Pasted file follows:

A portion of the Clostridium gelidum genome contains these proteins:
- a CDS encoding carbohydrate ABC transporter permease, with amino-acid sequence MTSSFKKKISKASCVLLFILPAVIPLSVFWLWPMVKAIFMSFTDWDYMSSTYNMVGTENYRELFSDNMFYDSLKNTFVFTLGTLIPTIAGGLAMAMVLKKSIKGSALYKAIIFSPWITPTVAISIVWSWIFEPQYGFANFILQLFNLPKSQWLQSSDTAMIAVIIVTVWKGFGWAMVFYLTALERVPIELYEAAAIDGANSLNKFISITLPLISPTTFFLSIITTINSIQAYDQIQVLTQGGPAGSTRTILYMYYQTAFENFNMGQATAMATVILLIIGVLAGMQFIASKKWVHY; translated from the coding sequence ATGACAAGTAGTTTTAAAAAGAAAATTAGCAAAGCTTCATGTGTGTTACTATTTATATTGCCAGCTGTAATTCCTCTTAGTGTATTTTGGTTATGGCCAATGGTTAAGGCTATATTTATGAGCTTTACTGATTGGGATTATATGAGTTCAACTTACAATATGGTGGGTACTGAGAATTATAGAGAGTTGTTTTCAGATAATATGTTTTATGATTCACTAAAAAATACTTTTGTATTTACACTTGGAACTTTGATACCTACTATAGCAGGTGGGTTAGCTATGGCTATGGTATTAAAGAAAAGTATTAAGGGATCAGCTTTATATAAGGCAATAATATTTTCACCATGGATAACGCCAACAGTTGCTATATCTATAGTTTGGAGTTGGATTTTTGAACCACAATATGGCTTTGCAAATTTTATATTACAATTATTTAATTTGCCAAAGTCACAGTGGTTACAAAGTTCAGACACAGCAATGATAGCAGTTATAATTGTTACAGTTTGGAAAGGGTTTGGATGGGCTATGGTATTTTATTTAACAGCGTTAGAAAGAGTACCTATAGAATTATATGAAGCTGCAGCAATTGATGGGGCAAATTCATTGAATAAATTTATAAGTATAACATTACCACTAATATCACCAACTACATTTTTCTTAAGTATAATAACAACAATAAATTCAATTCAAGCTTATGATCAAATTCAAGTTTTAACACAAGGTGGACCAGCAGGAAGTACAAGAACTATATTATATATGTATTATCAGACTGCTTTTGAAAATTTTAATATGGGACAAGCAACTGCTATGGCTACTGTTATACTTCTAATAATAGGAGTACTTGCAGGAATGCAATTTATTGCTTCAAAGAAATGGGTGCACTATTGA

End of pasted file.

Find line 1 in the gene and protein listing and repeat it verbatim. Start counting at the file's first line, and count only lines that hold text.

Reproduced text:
A portion of the Clostridium gelidum genome contains these proteins: